Bruce Arians was on a mission. As giant cannons blew confetti into the night sky Sunday, and the rest of the Tampa Bay Buccaneers celebrated the second Super Bowl victory in club history, the Gatorade-soaked coach went looking for his quarterback.
Arians found Tom Brady, threw his arms around him, and reminded him of a shared premonition they had months earlier.
"We talked about this in our first conversation," the coach shouted over the delirium. "We talked about winning the Super Bowl."
Arians recalled the moment Monday morning, hours after his team upset the Kansas City Chiefs, 31-9, on the NFL's biggest stage. He sat with a reporter in the living room of his Tampa home, recounting the dizzying excitement of navigating this bizarre and historic season, and helping the greatest quarterback in league history secure his seventh Super Bowl ring.
"I told Tom, 'If you come here, we'll win the Super Bowl. You're the missing ingredient. We're a very talented team, but they just don't know it,' " Arians said of the multi-team courting process that captivated the sports world and ended last March with Tampa Bay winning the Brady sweepstakes.
Not surprisingly, the meticulous Brady had done his homework.
"We started the free-agency process, and he knew every player on our team," Arians said. "He knew everything about us. I'm trying to do the sales pitch, 'Hey, Florida's great, it's warm, no taxes. And we do have [receivers] Mike Evans, Chris Godwin, all these guys.
"And he said, 'Hey, I think Gronk might want to come out of retirement,' " Arians recalled, referring to All-Pro tight end Rob Gronkowski, who caught two of Brady's three touchdown passes Sunday night. "I said, 'Let's get you signed up first and then we'll work on that one.' It was just a constant collaboration. That getting to know each other and that growing process is just so much fun."
Brady and Gronkowski were coming from the buttoned-down world of New England, where the seemingly robotic and ruthlessly efficient "Patriots Way" ethos resulted in nine Super Bowl appearances for the quarterback and six Lombardi Trophies.
Like the untucked and typically easygoing Arians, the Buccaneers send off a more relaxed vibe.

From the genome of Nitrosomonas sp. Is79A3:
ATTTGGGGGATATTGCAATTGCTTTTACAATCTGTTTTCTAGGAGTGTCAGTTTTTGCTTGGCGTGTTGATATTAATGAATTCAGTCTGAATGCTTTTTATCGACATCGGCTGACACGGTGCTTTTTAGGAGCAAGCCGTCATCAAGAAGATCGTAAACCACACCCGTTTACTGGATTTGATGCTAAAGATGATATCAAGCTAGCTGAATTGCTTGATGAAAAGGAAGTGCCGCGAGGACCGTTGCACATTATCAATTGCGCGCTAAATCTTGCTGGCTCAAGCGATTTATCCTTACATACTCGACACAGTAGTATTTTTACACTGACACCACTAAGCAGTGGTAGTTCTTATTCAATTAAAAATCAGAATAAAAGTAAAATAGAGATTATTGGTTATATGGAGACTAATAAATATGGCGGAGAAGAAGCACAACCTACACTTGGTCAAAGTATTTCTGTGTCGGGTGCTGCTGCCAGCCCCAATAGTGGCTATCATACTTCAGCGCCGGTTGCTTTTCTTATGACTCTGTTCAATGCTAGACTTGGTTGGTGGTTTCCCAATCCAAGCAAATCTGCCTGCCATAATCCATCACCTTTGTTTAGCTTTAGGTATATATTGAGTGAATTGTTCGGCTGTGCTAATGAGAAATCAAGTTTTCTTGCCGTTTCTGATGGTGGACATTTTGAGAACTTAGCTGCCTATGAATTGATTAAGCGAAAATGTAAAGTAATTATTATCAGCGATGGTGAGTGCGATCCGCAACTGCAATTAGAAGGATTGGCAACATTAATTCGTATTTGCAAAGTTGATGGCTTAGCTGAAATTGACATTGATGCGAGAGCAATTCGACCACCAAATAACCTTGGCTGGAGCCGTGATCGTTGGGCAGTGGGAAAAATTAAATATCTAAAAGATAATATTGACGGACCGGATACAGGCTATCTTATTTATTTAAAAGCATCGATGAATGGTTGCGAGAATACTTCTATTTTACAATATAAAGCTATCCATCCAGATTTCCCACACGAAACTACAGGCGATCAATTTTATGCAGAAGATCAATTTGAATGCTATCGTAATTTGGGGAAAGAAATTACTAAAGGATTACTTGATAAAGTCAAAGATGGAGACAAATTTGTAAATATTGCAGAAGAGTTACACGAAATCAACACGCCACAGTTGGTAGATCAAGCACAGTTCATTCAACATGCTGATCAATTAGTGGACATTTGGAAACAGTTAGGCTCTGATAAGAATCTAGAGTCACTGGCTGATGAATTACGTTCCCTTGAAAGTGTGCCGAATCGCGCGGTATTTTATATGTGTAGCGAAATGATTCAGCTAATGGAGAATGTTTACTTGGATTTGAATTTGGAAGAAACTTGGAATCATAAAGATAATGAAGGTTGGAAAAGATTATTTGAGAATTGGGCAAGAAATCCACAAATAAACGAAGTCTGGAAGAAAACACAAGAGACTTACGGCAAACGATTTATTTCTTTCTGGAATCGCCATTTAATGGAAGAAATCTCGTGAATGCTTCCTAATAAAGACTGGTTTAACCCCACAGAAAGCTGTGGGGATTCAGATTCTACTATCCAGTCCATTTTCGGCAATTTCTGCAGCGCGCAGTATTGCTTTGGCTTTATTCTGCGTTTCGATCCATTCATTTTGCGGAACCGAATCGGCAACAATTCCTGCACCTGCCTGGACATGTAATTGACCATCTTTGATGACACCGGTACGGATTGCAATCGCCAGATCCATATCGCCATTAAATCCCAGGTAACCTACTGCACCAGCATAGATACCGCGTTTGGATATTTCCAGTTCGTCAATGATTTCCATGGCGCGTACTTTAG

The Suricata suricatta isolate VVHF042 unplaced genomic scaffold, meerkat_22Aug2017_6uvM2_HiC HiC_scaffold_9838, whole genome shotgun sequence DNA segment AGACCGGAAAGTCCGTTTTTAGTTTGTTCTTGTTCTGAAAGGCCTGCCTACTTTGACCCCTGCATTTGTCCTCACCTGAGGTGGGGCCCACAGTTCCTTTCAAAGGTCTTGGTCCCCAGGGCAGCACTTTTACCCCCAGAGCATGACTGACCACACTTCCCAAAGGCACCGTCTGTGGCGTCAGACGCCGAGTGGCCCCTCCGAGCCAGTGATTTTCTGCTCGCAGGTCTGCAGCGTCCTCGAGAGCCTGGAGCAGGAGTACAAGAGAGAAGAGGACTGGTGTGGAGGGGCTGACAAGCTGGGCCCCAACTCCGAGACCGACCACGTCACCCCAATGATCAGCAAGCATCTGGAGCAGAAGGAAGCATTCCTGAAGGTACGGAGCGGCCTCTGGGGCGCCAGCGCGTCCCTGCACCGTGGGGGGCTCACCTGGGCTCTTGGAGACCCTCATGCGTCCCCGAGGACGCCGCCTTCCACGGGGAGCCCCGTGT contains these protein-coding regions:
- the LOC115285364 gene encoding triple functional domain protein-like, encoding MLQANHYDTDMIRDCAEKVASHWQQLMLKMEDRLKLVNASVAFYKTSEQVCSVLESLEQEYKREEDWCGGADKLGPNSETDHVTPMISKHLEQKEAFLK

"You've got to be super involved as a coach, but with him it's not about Xs and O's," Arians said. "It's making sure he's comfortable and feels good about the game plan and work week. He'd text me and say, 'Do you mind if I don't throw Wednesday?' I was like, 'Yeah, I don't care.'
"I'd ask him, 'Do you want to take mental reps or do you just want to sit back?' He'd say, 'I just need to sit back.' And we did that two or three times during the season."
Clearly, Brady grew to appreciate that.
"Early on," Arians continued, "I'd say, 'Hey, are you taking a day off?' And he'd say, 'This will be the last day I ever take off.' But after a while it was like, 'Do you mind if I take off Wednesday?' "
Soon, the other new additions to the team caught on.
"Even with Gronk I'd say, 'Dude, you're not practicing on Wednesdays. I need you on Sunday. I don't need you on Thursday,' " Arians said. "And he was like, 'Oh, man, I'll be fresh. I'll be like, super.' I told him that if he ever needed a day off, he should just let me know. Because he never had days off before."
Now the newly crowned NFL champions have lots of days off. Arians spent the first morning of his offseason watching his three young grandchildren — Asher, Mills, and Brylee — play in the front yard. He did the same thing on Super Bowl Sunday, tossing them the football, pushing them in a swing, as neighbors passed in amazement.
Here was the legendary coach — instantly identifiable in his red Kangol cap — walking around the front yard and living it up with some little kids. On the biggest day of his career.
"Grandpa duties are way, way more important than coaching duties," said Arians, who at 68 is the oldest coach to win a Super Bowl. "Asher kept saying, 'Let's go outside and play. Let's go.' "
The two boys, ages 3 1/2 and nearly 2, are the sons of Arians' daughter, Kristi, and her husband, Blake, and they live in Birmingham, Ala. The coach reluctantly helped them into a waiting Sprinter van, hanging on to the boys for one last hug.
"I didn't want to start crying, because I miss them already," Arians said a few minutes after the van pulled away. "So to be able to go outside in the yard and play with them … We'll be up there soon because Mills' second birthday is coming up."
About 40 of Arians' family members and friends were in town for the game, and Arians' son, Jake, was in charge of making sure everyone was situated and got to their hotels and Raymond James Stadium. He took all the off-the-field responsibilities off his dad's plate, including making sure everyone was on board for Sunday's police escort to the stadium.